HR Expert: Future of EU-Derived Laws
Earlier on in the year, following your advice, I informed my clients that there were some changes on the way with UK laws that came from our membership of the EU. I have now been approached for an update on this situation. Is it still the case that all EU derived laws will be reviewed, amended, or repealed by the end of 2023?

There has recently been a significant update on the EU Law (Revocation and Reform) Bill that we wrote about previously. The government have U turned on their earlier decision, and instead will look at a specific list of the retained EU laws to be revoked under the Bill at the end of 2023. The first stage under this has now been announced, and it is likely to impact on your clients.


A period of consultation has now opened seeking views on three areas of retained EU employment law:
• record keeping requirements under the working time regulations
• simplifying annual leave and holiday pay calculations in the working time regulations
• consultation requirements under the Transfer of Undertakings (Protection of Employment) regulations (TUPE).

Working Time Regulations 1998

Rolled Up Holiday Pay (RUHP)

Current law
This is currently unlawful and should not be used.

Introduce rolled up holiday pay so workers can receive holiday pay with their every payslip, rather than during any periods of annual leave.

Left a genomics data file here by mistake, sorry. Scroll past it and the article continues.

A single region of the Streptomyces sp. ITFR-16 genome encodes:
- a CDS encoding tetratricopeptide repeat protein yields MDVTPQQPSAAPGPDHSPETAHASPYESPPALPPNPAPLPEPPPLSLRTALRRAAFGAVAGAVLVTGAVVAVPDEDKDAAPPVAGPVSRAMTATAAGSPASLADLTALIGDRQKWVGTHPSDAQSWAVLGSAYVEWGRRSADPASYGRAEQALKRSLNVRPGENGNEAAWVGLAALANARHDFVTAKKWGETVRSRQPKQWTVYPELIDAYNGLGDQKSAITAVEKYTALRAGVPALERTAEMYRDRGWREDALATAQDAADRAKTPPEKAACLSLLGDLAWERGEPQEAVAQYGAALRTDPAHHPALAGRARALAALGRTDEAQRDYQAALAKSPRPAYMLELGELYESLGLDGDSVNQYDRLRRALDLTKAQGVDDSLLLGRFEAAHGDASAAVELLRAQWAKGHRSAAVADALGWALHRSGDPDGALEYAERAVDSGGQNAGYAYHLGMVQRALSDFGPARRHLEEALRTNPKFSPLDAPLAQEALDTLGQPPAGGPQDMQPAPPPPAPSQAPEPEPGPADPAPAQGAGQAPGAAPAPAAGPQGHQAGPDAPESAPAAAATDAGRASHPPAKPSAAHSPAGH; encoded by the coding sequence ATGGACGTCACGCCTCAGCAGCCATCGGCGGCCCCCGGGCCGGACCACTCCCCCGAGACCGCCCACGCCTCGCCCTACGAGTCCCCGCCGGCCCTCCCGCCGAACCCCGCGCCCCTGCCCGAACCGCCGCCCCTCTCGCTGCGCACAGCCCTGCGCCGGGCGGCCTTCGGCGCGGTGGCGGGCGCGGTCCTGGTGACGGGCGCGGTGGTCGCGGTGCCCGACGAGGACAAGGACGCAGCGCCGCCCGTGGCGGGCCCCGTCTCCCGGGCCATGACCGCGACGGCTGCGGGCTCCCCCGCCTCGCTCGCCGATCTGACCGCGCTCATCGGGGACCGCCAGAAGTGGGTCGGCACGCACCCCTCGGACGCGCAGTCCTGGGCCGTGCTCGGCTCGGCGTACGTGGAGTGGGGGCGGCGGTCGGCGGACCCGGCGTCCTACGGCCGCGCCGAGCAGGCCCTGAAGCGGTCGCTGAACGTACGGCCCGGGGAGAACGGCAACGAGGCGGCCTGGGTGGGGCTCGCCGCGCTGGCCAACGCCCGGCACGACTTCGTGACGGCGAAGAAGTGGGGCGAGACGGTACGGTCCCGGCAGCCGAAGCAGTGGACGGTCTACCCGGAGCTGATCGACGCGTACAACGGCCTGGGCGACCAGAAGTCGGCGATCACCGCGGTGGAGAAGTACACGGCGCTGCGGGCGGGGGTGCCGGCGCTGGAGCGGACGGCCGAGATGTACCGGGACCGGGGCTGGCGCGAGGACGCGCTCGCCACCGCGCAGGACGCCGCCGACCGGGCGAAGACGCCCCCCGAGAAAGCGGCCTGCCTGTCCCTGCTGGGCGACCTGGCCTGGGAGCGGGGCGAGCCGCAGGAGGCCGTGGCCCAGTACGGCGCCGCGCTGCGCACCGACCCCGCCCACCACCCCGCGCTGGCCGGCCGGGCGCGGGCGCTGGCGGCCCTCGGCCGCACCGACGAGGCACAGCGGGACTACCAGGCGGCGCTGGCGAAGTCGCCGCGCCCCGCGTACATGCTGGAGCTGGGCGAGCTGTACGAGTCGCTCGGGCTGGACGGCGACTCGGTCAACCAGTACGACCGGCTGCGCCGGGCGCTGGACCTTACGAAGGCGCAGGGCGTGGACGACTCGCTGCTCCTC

Your clients will have to consider what calculation to use. This could be 12.07% (equivalent to 5.6 weeks pay of total annual earnings), but this has not yet been confirmed.

Holiday Entitlement

Current law
4 weeks annual leave as per EU laws plus 1.6 weeks annual leave (8 bank holidays) as per domestic laws.

Merge the two separate leave entitlements (4 + 1.6 weeks) into one pot of statutory annual leave (5.6 weeks/28 days).

Your clients may need to update their contracts to reflect “28 days” entitlement rather than “20 days plus 8 bank holidays”.
This may also impact on certain holiday case law principles, such as the right to carry over the first four weeks of holiday pay into the next annual leave year when unable to take it due to sickness which comes from EU case law.

Recording Requirements

Current law
Regulation 9 of the Working Time Regulations requires employers to keep “adequate records” of certain factors, e.g. maximum daily/weekly working time, including for young workers and night workers. Records should be kept for two years.
EU case law requires records to be kept of daily or weekly rest or of the hours worked each day for every worker.

Remove retained EU case law that imposes the requirement to keep detailed records of working hours.

This will have minimal impact. Your clients may decide to review their current record keeping measures and decide that less is needed. However, evidence of working hours will need to be kept for national minimum wage compliance.

Transfer of Undertakings (Protection of Employment) Regulations (2006) (TUPE)

Current law

Duty to consult
Employers must collectively consult with employees affected by a TUPE transfer via elected or union representatives. Individual consultation is only allowed for microbusinesses, i.e. where a business employs 10 employees or less.

Remove the requirement to consult with elected representatives for businesses with fewer than 50 people and transfers affecting less than 10 employees.

This will reduce the need for many of your clients who are SMEs to elect reps in TUPE situations, but as an alternative they will need to consult individual with their staff instead.

These proposals, if introduced, will bring in significant changes to UK employment law, and are likely to relieve at least some of the burdens placed upon your clients.

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